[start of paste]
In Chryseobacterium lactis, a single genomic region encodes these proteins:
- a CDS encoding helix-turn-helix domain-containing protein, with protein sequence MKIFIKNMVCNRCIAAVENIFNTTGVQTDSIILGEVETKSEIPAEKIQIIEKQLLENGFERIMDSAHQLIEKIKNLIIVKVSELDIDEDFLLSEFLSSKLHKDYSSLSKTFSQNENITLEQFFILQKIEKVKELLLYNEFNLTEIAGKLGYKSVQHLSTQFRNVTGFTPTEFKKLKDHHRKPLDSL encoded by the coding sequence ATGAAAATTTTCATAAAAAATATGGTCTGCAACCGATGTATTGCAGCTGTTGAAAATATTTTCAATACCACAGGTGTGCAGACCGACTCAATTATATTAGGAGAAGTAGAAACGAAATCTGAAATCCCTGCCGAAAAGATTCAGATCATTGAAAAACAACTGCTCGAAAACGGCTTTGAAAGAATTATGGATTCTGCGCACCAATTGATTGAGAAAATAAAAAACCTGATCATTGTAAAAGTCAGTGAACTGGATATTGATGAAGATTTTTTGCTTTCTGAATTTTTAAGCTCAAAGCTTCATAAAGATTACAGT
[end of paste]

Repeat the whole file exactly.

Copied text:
In Chryseobacterium lactis, a single genomic region encodes these proteins:
- a CDS encoding helix-turn-helix domain-containing protein, with protein sequence MKIFIKNMVCNRCIAAVENIFNTTGVQTDSIILGEVETKSEIPAEKIQIIEKQLLENGFERIMDSAHQLIEKIKNLIIVKVSELDIDEDFLLSEFLSSKLHKDYSSLSKTFSQNENITLEQFFILQKIEKVKELLLYNEFNLTEIAGKLGYKSVQHLSTQFRNVTGFTPTEFKKLKDHHRKPLDSL encoded by the coding sequence ATGAAAATTTTCATAAAAAATATGGTCTGCAACCGATGTATTGCAGCTGTTGAAAATATTTTCAATACCACAGGTGTGCAGACCGACTCAATTATATTAGGAGAAGTAGAAACGAAATCTGAAATCCCTGCCGAAAAGATTCAGATCATTGAAAAACAACTGCTCGAAAACGGCTTTGAAAGAATTATGGATTCTGCGCACCAATTGATTGAGAAAATAAAAAACCTGATCATTGTAAAAGTCAGTGAACTGGATATTGATGAAGATTTTTTGCTTTCTGAATTTTTAAGCTCAAAGCTTCATAAAGATTACAGT